A carbon dioxide clathrate is produced by reacting water with a carbon dioxide gas dissolved in water or seawater, and production/growth driving force of the carbon dioxide clathrate is directly proportional to a difference between an operating pressure P and a carbon dioxide clathrate production equilibrium pressure P1 at an operating temperature T1, or a difference between the operating pressure P and a carbon dioxide clathrate production equilibrium pressure P2 at an operating temperature T2 in FIG. 2. Therefore, in order to rapidly produce and grow the carbon dioxide clathrate, it is necessary to rapidly dissolve the carbon dioxide in an aqueous solution at an interface between the aqueous solution of water or seawater and the carbon dioxide during the production/growth of the carbon dioxide clathrate. For the satisfaction of such a requirement, it is necessary to enlarge the difference between the operating pressure P and the carbon dioxide clathrate production equilibrium pressure P1 or P2 at the operating temperature T1 or T2.

That is, a carbon dioxide clathrate production rate is directly proportional to the difference between the operating pressure and the carbon dioxide clathrate production equilibrium pressure at the operating temperature, and in this case, a proportionality constant depends upon the amount of water or seawater, the structure of an apparatus, the operating temperature and the like.

Furthermore, in order to produce the carbon dioxide clathrate having a sufficient lump diameter in water or seawater, the temperature T2 at a carbon dioxide clathrate production/growth position is dropped to a lower level than the ambient temperature T1 to establish the carbon dioxide clathrate production/growth position where a difference between the operating pressure P at the position shown in FIG. 2 and the carbon dioxide clathrate production equilibrium pressure P2 at the operating temperature T2 is larger than a difference between the operating pressure P in the vicinity of the position and the carbon dioxide clathrate production equilibrium pressure P1 at the operating temperature T1.

FIG. 3 shows a relation of the carbon dioxide clathrate production rate to the difference between the carbon dioxide clathrate production position temperature and the ambient liquid temperature. As shown in the same drawing, the carbon dioxide clathrate production rate is directly proportional to a power of the difference between the carbon dioxide clathrate production position temperature and the ambient liquid temperature, and a proportionality constant depends upon the amount of water or seawater, the structure of an apparatus, the operating pressure and the like.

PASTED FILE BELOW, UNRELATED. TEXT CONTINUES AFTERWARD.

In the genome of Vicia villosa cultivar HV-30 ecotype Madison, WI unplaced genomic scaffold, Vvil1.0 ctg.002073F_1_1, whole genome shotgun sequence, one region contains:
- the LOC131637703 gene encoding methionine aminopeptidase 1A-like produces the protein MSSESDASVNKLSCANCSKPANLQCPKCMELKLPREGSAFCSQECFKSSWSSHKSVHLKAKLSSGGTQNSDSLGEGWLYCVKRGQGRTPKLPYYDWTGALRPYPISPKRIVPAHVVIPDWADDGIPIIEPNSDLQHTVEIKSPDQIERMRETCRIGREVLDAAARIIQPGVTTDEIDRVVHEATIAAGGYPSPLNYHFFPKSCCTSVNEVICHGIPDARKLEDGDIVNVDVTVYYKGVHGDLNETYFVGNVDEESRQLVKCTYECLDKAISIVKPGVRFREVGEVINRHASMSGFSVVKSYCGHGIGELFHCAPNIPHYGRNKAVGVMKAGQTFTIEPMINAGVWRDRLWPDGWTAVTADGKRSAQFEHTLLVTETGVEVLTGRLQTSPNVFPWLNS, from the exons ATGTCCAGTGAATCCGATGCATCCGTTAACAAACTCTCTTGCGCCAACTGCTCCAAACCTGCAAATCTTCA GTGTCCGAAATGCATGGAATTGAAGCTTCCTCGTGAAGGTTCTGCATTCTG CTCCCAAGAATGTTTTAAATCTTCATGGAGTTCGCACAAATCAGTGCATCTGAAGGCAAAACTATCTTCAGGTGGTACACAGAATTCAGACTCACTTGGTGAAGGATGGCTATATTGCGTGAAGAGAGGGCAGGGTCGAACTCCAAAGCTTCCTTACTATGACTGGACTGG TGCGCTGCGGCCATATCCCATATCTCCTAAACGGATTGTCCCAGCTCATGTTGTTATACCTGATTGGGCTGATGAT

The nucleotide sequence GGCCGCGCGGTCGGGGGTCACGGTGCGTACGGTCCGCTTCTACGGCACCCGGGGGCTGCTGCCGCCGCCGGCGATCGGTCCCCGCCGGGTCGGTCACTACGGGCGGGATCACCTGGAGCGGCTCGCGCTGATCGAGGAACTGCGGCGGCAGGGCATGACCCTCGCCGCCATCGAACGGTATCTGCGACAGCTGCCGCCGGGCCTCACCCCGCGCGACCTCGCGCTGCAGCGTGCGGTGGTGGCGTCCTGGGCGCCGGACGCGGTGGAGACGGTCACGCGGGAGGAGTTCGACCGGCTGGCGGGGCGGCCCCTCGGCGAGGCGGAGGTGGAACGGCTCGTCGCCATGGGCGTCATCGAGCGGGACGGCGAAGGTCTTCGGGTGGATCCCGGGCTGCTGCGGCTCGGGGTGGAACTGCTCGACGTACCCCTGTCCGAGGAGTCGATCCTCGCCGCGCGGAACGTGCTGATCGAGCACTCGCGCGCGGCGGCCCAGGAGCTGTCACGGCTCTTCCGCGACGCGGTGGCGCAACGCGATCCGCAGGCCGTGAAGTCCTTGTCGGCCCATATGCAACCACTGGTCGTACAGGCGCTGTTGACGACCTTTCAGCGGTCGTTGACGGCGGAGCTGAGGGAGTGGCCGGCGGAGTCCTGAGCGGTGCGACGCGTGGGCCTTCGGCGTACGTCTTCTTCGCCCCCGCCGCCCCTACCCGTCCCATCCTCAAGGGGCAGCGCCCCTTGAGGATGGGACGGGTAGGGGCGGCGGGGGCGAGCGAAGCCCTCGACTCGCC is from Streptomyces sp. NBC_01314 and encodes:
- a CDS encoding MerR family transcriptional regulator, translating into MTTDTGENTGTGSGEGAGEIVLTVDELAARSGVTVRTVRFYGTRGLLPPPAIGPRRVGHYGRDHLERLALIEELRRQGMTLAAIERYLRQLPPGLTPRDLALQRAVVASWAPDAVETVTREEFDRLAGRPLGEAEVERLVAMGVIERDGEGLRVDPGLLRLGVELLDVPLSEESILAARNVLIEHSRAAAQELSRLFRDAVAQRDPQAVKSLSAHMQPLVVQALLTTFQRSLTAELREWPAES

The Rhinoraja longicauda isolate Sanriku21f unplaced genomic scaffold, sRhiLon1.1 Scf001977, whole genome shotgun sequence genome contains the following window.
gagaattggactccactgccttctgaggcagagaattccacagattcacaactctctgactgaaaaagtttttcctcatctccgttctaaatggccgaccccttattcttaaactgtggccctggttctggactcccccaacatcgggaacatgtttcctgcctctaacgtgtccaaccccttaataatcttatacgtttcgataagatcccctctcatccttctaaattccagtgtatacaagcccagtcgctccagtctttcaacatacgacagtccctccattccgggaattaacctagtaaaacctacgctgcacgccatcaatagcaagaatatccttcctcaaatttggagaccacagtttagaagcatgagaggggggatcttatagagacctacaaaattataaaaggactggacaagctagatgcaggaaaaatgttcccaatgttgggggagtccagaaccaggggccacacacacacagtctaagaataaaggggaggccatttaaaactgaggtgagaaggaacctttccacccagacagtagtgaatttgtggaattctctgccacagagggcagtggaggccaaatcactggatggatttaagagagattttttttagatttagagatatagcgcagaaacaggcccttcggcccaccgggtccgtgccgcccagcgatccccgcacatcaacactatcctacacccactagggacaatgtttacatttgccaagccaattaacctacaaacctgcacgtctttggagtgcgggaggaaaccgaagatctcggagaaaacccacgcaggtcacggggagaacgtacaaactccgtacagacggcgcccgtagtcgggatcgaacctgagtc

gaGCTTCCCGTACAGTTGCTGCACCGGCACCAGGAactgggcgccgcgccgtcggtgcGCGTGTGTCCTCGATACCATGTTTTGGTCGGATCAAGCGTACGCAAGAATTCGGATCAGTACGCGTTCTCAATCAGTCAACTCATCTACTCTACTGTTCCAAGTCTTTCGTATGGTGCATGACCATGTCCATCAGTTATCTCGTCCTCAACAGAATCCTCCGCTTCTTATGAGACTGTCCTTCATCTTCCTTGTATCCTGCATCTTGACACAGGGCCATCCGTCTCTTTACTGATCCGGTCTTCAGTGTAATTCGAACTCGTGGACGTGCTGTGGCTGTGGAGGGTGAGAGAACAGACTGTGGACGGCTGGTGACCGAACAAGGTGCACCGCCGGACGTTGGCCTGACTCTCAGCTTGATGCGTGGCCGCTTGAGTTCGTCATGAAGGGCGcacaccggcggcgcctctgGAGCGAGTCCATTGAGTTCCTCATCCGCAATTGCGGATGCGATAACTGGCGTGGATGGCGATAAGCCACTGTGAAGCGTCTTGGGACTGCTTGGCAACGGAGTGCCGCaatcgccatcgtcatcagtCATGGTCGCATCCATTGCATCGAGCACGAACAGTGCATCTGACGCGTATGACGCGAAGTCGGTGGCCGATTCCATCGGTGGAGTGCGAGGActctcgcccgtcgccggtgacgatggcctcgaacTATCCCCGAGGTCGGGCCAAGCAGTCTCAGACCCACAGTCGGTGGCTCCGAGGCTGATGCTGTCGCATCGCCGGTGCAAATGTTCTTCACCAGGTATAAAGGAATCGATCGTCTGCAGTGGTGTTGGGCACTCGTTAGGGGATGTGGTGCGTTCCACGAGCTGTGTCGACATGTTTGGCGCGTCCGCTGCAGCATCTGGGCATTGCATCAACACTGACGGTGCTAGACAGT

In the present invention, therefore, in order to produce the carbon dioxide clathrate in water or seawater, the pressure in the reactor is adjusted to 13 atm or more which is one of the carbon dioxide clathrate producing conditions and the temperature of water or seawater is adjusted to a level of more than 5 C. to 10 C. which is the other of the carbon dioxide clathrate producing conditions. Additionally, in order to grow the carbon dioxide clathrate as large as possible in water or seawater, a lug is disposed in water or seawater and the temperature of the lug is adjusted to a level of more than 0 C. to 5 C.

The reason why the pressure in the reactor is adjusted to 13 atm or more is that the carbon dioxide clathrate can be produced under a pressure of 12.4 atm or more, and the reason why an upper limit is not given is that the higher the pressure is, the higher the production rate is.

The reason why the temperature of water or seawater is adjusted to a level of more than 5 C. to 10 C. is that when the temperature is in excess of 10 C., the carbon dioxide clathrate is not produced any more, and that when the temperature is in excess of 5 C., a difference between the temperature of water or seawater and the temperature of the producing portion (the lug portion) is kept as large as possible practically to heighten the production rate and when it is 5 C. or less, the production process is economically disadvantageous.

In the present invention, the lug is provided in water or seawater so as to locally produce/grow the carbon dioxide clathrate in water or seawater, but the cooling of the lug to a temperature of more than 0 C. to 5 C. is carried out to enlarge a difference between the temperature of the lug and the ambient temperature and to thereby grow the carbon dioxide clathrate as large as possible. When the temperature of the lug is 0 C. or less, ice is formed together with the carbon dioxide clathrate, which is economically disadvantageous, and when it is in excess of 5 C., the difference between the temperature of the lug and the ambient operating temperature cannot be enlarged.